The article specifically addressed the anti-vax movement as a threat. If people do not vaccinate herd immunity breaks down.

As far as lifestyle changes are concerned, what do you say to people who are unwilling to make those changes? Take HPV for example. The only lifestyle that would prevent it is to either be abstinent or only have one life partner, with both partners having had absolutely no sexual experiences with anyone else. If your partner dies or you get divorced, no new partners ever?

Hepatitis B is not exclusively sexually transmitted either.

I am perplexed at how you see measles (rubeola) vaccine as being "of marginal benefit". Measles killed over 100,000 children worldwide in 2017. Survivors are at risk for long term disability from its complications, and measles weakens the immune system for about three years after the infection, increasing the risk of other infections.

https://www.princeton.edu/news/2015/...em-three-years

"'In other words, reducing measles incidence appears to cause a drop in deaths from other infectious diseases due to indirect effects of measles infection on the human immune system,' Grenfell said. 'At the population level, the data suggests that when measles was rampant, it may have led to a reduction in herd immunity against other infectious diseases.'

Quote:
They also don't seem to acknowledge the natural course of infectious disease: a bug that kills its host kills itself, and hosts that survive improve the resistance of the population. That's how evolution works. The natural history of infectious agents is to become less virulent while the host population becomes more resistant. (BTW- their figure of 2 Million deaths per yr from these diseases is 1 in 10,000 deaths- a statistical blip in the data. But big numbers make for good propaganda.
I hardly think 2 million deaths is trivial. Hosts that survive contribute to herd immunity, but new, susceptible hosts are born every day. That's why measles continued unabated even when virtually everyone had measles in childhood. All a bug has to do is not kill off everyone of reproductive age.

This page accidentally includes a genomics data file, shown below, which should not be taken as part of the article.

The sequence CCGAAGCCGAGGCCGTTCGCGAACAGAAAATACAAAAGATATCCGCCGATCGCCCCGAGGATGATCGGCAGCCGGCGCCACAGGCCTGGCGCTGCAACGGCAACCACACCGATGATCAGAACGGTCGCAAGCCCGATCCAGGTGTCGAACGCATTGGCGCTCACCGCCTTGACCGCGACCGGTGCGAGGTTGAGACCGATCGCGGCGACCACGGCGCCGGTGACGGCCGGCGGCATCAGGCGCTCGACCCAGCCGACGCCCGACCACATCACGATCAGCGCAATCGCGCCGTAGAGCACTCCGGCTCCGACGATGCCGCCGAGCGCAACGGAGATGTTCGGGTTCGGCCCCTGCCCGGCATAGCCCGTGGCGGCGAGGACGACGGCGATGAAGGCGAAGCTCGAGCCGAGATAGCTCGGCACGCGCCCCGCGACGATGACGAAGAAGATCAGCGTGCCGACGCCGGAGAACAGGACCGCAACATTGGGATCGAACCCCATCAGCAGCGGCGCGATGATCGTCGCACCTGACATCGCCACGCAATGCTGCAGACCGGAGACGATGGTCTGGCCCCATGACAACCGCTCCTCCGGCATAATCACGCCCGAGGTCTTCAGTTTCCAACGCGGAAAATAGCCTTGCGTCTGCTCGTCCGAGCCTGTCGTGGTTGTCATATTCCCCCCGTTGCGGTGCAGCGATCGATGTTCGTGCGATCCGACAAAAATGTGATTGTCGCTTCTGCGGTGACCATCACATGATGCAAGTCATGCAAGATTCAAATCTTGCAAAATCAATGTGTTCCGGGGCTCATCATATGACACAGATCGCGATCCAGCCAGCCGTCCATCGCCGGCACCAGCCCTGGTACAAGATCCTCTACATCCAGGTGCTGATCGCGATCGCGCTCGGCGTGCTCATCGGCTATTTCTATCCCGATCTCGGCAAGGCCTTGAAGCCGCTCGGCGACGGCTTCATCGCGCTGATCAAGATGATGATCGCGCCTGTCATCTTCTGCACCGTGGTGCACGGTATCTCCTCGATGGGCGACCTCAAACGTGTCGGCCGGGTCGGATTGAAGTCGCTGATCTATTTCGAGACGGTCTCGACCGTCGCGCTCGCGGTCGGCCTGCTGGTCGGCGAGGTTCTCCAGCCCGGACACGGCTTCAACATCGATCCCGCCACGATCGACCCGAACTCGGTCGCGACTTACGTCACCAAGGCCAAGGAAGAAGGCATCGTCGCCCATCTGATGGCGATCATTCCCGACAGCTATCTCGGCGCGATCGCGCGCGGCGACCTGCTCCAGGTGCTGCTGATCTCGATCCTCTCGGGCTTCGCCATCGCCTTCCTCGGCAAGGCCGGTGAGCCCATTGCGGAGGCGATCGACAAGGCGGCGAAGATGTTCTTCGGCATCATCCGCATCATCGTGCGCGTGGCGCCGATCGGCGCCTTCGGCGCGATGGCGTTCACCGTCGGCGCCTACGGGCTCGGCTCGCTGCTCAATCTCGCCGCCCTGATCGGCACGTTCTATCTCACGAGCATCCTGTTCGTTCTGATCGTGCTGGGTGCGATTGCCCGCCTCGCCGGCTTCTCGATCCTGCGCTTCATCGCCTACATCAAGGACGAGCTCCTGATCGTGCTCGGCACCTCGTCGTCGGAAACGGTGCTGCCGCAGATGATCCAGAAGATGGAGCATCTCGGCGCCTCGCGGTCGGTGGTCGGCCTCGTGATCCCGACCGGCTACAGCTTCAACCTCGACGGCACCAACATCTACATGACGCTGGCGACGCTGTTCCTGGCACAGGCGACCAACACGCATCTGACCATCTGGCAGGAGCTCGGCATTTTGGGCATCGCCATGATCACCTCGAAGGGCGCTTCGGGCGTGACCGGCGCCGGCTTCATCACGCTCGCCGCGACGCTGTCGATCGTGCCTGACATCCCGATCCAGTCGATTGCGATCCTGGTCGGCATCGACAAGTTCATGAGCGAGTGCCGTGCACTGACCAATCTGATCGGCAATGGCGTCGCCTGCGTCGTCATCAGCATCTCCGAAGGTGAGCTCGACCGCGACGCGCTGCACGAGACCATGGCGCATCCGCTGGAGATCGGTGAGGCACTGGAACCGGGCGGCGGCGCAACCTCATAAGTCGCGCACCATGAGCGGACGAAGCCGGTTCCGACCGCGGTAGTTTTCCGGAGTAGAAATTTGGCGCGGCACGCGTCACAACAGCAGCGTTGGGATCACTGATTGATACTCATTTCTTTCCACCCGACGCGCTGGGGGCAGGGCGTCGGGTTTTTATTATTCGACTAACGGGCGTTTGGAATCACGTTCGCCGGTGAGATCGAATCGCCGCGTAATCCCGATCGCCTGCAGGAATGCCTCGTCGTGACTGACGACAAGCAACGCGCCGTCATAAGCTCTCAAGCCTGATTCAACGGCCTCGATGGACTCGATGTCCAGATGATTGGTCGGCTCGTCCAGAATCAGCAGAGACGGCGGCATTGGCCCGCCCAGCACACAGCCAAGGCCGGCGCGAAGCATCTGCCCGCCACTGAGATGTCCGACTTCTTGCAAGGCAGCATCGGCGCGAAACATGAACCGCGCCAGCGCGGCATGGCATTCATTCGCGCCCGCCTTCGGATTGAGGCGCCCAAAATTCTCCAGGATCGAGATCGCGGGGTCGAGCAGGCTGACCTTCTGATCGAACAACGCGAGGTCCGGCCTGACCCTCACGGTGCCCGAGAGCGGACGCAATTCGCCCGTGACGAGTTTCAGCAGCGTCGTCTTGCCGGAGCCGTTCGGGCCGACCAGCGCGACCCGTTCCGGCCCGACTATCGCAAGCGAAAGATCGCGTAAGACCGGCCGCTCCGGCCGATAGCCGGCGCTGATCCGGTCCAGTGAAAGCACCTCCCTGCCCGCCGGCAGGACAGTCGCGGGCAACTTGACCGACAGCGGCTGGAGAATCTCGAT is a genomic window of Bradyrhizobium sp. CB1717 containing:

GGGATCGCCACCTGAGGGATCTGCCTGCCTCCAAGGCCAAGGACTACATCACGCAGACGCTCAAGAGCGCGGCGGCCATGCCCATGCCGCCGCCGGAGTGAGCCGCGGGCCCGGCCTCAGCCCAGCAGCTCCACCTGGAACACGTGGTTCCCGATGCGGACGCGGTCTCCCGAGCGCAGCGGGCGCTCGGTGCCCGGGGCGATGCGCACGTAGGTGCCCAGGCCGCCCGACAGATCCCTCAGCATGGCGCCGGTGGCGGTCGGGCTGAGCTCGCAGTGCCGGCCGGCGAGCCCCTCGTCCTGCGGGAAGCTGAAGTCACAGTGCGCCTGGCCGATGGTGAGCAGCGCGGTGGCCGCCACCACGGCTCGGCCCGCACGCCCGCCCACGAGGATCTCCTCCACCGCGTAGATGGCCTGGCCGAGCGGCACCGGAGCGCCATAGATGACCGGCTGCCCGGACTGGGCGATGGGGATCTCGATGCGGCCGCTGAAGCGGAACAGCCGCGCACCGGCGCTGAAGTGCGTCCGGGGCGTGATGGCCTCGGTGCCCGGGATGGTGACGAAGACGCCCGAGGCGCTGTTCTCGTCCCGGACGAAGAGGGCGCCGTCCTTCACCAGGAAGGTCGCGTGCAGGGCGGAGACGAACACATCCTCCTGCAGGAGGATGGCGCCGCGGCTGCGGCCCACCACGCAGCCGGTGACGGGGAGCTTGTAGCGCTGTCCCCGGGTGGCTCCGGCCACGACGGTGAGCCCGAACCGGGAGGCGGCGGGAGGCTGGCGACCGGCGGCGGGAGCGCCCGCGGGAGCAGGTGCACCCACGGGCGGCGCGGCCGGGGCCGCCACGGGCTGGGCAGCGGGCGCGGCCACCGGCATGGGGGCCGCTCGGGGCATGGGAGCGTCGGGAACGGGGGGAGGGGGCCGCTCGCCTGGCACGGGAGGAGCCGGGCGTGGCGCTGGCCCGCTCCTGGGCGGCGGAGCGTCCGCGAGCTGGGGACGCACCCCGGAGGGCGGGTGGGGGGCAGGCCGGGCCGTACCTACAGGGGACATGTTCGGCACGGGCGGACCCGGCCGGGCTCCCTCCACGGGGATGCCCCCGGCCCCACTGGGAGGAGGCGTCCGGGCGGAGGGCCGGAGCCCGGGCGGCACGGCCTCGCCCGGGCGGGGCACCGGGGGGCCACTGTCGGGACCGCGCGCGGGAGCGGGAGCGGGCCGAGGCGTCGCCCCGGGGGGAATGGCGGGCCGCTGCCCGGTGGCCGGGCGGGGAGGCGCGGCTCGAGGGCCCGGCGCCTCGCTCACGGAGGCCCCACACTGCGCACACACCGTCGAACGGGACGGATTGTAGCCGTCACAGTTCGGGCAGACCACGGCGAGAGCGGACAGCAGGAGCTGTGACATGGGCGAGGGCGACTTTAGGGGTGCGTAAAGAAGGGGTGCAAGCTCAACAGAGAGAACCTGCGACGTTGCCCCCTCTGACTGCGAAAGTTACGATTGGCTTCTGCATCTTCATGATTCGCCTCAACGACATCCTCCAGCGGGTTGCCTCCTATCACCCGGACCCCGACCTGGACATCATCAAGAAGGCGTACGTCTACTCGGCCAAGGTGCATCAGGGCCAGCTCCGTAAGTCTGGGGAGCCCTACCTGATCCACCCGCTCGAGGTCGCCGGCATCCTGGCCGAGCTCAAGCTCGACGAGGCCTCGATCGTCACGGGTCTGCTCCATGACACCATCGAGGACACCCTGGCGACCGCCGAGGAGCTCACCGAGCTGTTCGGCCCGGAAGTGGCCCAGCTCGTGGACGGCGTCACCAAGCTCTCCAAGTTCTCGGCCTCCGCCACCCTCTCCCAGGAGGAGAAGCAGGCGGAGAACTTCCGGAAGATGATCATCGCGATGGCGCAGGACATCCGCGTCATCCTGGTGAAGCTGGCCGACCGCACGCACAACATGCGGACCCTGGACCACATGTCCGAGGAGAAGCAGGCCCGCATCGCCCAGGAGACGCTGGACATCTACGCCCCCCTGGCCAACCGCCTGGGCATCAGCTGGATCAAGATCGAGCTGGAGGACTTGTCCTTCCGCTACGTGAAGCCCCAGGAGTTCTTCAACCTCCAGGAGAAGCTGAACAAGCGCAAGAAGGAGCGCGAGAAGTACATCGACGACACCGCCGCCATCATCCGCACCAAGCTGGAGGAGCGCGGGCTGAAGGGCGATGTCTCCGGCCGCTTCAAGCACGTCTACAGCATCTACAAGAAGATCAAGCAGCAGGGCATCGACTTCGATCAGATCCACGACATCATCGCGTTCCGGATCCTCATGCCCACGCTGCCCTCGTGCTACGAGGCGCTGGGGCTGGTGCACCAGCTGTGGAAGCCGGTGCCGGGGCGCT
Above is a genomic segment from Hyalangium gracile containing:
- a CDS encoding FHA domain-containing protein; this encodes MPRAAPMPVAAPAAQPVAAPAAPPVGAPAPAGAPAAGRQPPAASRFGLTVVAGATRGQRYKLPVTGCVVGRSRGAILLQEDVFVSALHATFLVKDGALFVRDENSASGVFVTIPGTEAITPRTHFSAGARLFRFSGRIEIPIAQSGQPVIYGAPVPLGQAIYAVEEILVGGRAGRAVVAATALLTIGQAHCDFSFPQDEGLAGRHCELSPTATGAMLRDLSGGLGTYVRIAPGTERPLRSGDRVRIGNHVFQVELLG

Quote:
Anti-biotic resistance? That's evolution. If anti-biotics "really worked," then kids with leukemia or drug addicts with AIDS shouldn't have to die of infections. Anti-biotics just make it a little easier for the immune system to do the rea work of "final clean-up." .As the bugs evolve, we'll have to evolve with new anti-biotics. That's life in The Jungle.
Antibiotics do kill bacteria.

https://www.idstewardship.com/basics...c-antibiotics/

Not everyone with HIV/AIDS is a drug addict, by the way.
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Old Yesterday, 03:30 AM
 
324 posts, read 303,889 times
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Hepatitis C is a devastating illness, it attacks the liver bit by bit over time, causing it to scar repeatedly in an attempt to heal itself, until cirrhosis (caused by fibrosis) develops. The most common genotype 1A is the most resistant to treatment, it tends to mutate to evade destruction. And since all of this damage can go undetected (asymptomatic) for several decades, it is quite possible that the virus can be spread unknowingly. It is a blood borne pathogen, IV drug users and gay men have a much greater risk of infection. However, no blood supply is ever 100 percent safe despite screening of blood donors, so any blood products administered put the patient at risk. Cirrhosis is not currently reversible, the only "cure" is a transplant. Many people die waiting for a viable organ. So a vaccine against Hep C would no doubt save many, many lives.
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Old Yesterday, 05:18 AM
 
Location: The Driftless Area, WI
2,120 posts, read 758,218 times
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Quote:
Originally Posted by suzy_q2010 View Post
The article specifically addressed the anti-vax movement as a threat. If people do not vaccinate herd immunity breaks down....




I am perplexed at how you see measles (rubeola) vaccine as being "of marginal benefit". Measles killed over 100,000 children worldwide in 2017.


.

Unless the Anti-vax movement starts to involve the majority and not just the fringes, there's no problem.


100,000 = 10^5; There are 7 x10^9 people in the world. A life is on the order of 10^1 yrs, so ~1% of the population dies annually- ie- 7 x 1^7.....so 10^5 / 7 x 10^7 = 1.4 x 10^-3 or 0.14% of all deaths.


We're talking public health issues, not Christianity and the sanctity of every individual life. Don't confuse the Parable of The Good Shepard with Public Policy.


For perspective, 3,100,000 children die of starvation each year (4.4% of all deaths--that's 3000x more deaths in kids from starvation than from measles))-- and we make so much food that we throw 40% of it in the garbage. I bet those hungry kids would like some of the $millions spent on marginal vaccines.


Another way to put the vaccine issue into perspective is to examine the incidence vs the outcome. For baby boomers and older groups- we virtually ALL had measles, mumps & rubella as kids. Complications were rare in general, but devastating problems when a pregnant woman contacted Rubella. I'd say we could argue against Rubeola & Mumps vaccines, but for Rubella a huge benefit in a huge number of possible exposures. Same argument in favor of Polio vaccine-- devastating results of infection with huge risk of exposure.